September 4, 1908: Richard Wright's Birthday

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Richard Wright, Black writer, Black short story writer, Black novel writer, on this day in history,

This Day In History

Famed writer Richard Nathaniel Wright was born September 4, 1908. Wright went from being born on a plantation and living in an orphanage to being a famous writer. His life was tumultuous at times. Nevertheless, through his writing, Richard Wright gave the world amazing stories and he has impacted both ensuing writers and readers with his work. Today, We Buy Black is proud to recognize Wright’s contributions to the Black community and the world.

Childhood

Richard Wright was born on a plantation to a sharecropper named Nathaniel Wright and a school teacher named Ella Wilson. They lived on a plantation in Roxi, Mississippi. Their poverty forced the Wrights to move to Memphis, Tennessee in 1913. Shortly thereafter, Wright’s father abandoned them. Wright’s mother was left to raise young Richard on her own. His mother struggled to make ends meet. Despite her background in education, she was forced to take a job as a cook. Money grew more and more scarce, making it more difficult for her to take care of young Richard. As a result, Wright spent some time in an orphanage. After his mother fell ill, she and young Richard moved to Jackon, Mississippi. There, they lived with Wright’s maternal grandmother. Wright attended a public school, as well as a Seventh Day Adventist School but he never gained more than a ninth-grade education. Despite his lack of a formal education, Wright had a strong affinity for reading and writing. Richard Wright, Black writer, Black short story writer, Black novel writer, on this day in history,

Career

In 1924, the Black-owned newspaper, The Southern Register, published 16-year-old Wright’s first short story. His story was titled The Voodoo of Hell’s Half Acre. Wright then began working odd jobs that enabled him to leave the oppressive Jim Crow South. He moved to Chicago, Illinois and began working as a post office clerk. Once the Great Depression hit in 1929, he lost his job and immediately joined the Communist Party. Wright used his talent to write and edit for two Communist publications, Daily Worker and New Masses. In 1931, his first major short story, Superstition, was published. Shortly thereafter, he became a member of the Federal Writers’ Project. He was more determined than ever to become a well-to-do writer. Wright moved to New York in the hopes of getting published. He wrote a collection of four short stories, titled Uncle Tom’s Children. His collection was published in 1938 and it earned him a Guggenheim Fellowship with which he wrote his first novel, Native Son. His novel went on to become the first Black-written novel selected by the Book-of-the-Month Club

Personal Life

Shortly after publishing his first novel, Wright started his family. From there, he continued writing. He wrote his autobiography, titled Black Boy, as well as fiction and non-fiction books. He became an expatriate and gained his French citizenship in the late 1950s. Around that same time, he was diagnosed with aerobic dysentery. Richard Wright died on November 28, 1960, in Paris, France. He was 52 years old.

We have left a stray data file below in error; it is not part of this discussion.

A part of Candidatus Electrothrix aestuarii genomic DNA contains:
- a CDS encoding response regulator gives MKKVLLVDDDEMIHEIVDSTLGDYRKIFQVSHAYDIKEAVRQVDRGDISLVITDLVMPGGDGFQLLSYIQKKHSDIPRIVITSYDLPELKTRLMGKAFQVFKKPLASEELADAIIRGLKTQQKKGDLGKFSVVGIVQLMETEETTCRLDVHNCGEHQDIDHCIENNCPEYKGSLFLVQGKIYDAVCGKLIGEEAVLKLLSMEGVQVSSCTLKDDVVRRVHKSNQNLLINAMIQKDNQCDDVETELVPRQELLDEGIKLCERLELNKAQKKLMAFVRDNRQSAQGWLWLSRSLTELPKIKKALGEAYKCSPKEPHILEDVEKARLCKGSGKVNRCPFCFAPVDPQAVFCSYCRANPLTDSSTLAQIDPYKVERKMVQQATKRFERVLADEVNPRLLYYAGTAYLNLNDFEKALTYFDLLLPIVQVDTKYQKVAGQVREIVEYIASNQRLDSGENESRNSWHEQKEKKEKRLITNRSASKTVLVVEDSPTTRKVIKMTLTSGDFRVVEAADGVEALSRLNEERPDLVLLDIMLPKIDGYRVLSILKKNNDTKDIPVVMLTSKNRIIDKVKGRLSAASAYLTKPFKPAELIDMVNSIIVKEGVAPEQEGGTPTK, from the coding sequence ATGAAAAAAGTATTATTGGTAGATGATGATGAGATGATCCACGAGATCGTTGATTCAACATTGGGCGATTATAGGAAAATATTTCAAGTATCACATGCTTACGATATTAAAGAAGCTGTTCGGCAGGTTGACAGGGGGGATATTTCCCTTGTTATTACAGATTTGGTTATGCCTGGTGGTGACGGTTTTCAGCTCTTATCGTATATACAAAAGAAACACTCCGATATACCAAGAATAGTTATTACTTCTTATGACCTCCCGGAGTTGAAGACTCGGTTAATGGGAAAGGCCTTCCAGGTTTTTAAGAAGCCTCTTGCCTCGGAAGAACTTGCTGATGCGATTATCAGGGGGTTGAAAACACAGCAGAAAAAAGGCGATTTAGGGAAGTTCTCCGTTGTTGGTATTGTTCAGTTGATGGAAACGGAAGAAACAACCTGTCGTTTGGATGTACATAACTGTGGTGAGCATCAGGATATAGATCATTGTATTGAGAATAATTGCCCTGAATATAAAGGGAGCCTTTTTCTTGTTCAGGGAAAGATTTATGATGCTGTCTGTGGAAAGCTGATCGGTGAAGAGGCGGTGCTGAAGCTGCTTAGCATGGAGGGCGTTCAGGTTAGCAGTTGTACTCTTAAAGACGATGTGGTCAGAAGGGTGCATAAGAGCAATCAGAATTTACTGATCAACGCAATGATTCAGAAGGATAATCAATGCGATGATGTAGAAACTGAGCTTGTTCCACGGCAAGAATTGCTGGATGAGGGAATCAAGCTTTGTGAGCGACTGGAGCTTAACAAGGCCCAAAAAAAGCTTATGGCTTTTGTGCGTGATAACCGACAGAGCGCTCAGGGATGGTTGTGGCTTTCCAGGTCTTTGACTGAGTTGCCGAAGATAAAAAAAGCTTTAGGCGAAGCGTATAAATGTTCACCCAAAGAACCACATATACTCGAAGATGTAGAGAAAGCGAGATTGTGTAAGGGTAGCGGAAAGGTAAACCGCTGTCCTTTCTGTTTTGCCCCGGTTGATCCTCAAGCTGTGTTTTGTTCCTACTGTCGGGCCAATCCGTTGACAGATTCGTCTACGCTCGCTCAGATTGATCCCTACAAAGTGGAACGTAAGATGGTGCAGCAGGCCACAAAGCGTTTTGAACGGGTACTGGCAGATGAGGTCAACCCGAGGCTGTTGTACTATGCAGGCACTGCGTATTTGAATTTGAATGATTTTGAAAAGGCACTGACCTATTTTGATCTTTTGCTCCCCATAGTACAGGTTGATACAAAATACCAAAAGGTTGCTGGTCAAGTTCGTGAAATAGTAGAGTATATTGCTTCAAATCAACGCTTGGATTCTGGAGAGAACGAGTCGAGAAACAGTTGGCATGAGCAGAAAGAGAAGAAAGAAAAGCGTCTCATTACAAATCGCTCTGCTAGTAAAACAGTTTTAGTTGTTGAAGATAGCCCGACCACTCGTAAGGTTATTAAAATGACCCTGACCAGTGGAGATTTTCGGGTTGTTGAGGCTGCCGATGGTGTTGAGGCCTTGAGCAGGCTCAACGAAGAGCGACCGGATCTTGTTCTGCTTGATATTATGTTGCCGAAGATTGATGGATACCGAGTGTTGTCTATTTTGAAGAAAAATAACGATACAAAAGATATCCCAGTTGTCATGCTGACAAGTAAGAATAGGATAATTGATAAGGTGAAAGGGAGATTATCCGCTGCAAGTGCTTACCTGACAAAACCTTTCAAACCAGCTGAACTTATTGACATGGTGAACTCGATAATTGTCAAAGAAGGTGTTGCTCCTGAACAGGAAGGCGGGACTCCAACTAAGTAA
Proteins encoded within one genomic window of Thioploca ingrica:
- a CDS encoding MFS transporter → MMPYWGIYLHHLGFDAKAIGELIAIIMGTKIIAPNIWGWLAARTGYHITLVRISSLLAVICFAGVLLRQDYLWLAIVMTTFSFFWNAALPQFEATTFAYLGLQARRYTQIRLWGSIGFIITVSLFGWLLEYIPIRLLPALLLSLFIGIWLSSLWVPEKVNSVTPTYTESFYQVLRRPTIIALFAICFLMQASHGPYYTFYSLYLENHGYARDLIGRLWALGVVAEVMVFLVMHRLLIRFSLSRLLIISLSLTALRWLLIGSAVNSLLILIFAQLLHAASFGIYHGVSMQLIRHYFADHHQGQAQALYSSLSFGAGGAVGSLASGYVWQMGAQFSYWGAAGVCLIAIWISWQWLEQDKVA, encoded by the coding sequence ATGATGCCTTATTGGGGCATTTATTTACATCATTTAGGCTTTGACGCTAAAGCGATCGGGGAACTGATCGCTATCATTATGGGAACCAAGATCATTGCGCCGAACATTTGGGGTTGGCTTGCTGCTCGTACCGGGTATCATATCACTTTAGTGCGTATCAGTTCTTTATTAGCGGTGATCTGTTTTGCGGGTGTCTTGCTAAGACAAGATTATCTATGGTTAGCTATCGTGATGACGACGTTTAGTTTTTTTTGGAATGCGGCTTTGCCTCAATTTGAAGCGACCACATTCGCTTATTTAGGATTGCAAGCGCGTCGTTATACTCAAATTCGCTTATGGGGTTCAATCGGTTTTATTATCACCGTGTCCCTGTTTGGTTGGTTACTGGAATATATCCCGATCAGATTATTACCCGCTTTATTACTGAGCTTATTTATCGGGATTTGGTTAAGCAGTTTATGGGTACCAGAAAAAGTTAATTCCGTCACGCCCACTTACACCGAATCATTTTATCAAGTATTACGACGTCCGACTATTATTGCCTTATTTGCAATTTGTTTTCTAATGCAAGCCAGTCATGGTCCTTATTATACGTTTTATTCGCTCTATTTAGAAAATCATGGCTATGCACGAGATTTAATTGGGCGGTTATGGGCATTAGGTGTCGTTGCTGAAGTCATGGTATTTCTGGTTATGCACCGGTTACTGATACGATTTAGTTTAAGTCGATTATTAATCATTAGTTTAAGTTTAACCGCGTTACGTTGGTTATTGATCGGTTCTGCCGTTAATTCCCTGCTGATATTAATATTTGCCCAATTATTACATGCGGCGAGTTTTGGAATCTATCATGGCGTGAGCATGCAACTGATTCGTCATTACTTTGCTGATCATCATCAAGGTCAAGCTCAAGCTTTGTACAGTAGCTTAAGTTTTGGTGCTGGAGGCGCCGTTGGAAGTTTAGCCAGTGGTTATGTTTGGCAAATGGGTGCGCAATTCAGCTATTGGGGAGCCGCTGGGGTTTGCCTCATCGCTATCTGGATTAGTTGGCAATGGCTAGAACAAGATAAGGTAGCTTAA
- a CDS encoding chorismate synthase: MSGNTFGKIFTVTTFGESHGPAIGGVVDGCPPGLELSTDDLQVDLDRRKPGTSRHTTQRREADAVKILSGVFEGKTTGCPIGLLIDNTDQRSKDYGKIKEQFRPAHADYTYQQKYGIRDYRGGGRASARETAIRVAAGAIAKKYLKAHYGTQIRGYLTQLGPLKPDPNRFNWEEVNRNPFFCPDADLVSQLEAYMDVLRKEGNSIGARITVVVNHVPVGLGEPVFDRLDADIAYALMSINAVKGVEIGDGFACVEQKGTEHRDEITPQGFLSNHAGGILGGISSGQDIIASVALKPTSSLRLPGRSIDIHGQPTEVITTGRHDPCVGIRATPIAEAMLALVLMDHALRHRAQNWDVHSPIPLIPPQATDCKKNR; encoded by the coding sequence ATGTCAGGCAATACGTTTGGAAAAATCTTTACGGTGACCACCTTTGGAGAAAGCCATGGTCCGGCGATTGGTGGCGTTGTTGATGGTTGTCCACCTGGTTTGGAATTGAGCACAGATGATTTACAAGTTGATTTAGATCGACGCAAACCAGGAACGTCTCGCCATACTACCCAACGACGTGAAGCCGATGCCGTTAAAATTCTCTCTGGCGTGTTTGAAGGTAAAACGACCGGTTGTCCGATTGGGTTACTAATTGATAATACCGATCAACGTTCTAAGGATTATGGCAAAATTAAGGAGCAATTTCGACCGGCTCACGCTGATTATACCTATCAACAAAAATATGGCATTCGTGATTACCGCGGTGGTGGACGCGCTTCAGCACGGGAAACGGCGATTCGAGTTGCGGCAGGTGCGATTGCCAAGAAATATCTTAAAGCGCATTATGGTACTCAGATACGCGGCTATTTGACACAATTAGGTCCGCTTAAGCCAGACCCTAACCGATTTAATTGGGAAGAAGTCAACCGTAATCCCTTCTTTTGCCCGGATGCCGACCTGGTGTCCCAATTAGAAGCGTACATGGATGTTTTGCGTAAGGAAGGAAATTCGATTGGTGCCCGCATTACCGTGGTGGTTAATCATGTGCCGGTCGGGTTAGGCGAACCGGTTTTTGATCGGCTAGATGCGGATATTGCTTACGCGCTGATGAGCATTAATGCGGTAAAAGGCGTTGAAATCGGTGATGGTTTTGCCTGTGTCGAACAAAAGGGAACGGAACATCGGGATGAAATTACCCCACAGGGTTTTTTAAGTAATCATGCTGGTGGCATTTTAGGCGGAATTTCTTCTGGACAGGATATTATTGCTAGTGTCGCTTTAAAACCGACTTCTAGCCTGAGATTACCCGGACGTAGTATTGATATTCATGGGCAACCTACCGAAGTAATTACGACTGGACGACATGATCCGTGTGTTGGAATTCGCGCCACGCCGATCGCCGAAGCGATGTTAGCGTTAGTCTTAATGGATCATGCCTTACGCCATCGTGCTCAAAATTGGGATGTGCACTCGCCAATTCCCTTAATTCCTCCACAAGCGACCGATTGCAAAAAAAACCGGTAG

For Writers

As the editor of We Buy Black’s blog and a writer myself, I truly appreciate writers. Therefore, I’ve compiled a list of products that any proud Black writer should have. Check them out below. If you like them, purchase them and then tell me how you like them in the comments section below.

1. Great Black Authors Poster

When writers read books, we don’t simply see the words and how they’re connected to the greater story overall. Writers see the metaphysics of the words. Writers see the long hours spent contemplating which word to use where. Writing is a meticulous puzzle that must be constructed with precision. And when writers read great literary pieces and their respective authors, we can draw inspiration from them. The Great Black Authors Poster provides that inspiration. Click here to get your Great Black Authors Poster today. Richard Wright, Black writer, Black short story writer, Black novel writer, on this day in history, Black authors

2. Journey to Authorship

Two of the most difficult things for writers is to obtain representation and to get published. But the latter of the two may be more obtainable than the former. Whether you go the traditional route and look for an agent, work with an independent publisher, or you decide to self-publish, becoming an author is a journey. In Tracy R. Powell’s book, Journey to Authorship: A Pocket Guide for Writers, she outlines her journey to authorship. It’s a compelling read that all aspiring authors should read while on their own journey. Click here to order your copy. Richard Wright, Black writer, Black short story writer, Black novel writer, on this day in history, Black authors

3. Writeous T-shirt

Being a writer is difficult. Not only are you attempting to engage others in your work, you’re also striving to tell a story that matters. Being a Black writer is even more difficult. We’re charged with the task of writing stories that otherwise may never be told. Our communities have been torn asunder and our histories have been distorted or omitted. It is our duty and obligations as writers to piece those stories together and rebuild our communities. Let everyone know that you’re a proud, conscious Black writer with this Writeous T-shirt. Click here to order yours today. Richard Wright, Black writer, Black short story writer, Black novel writer, on this day in history, Black authors]]>

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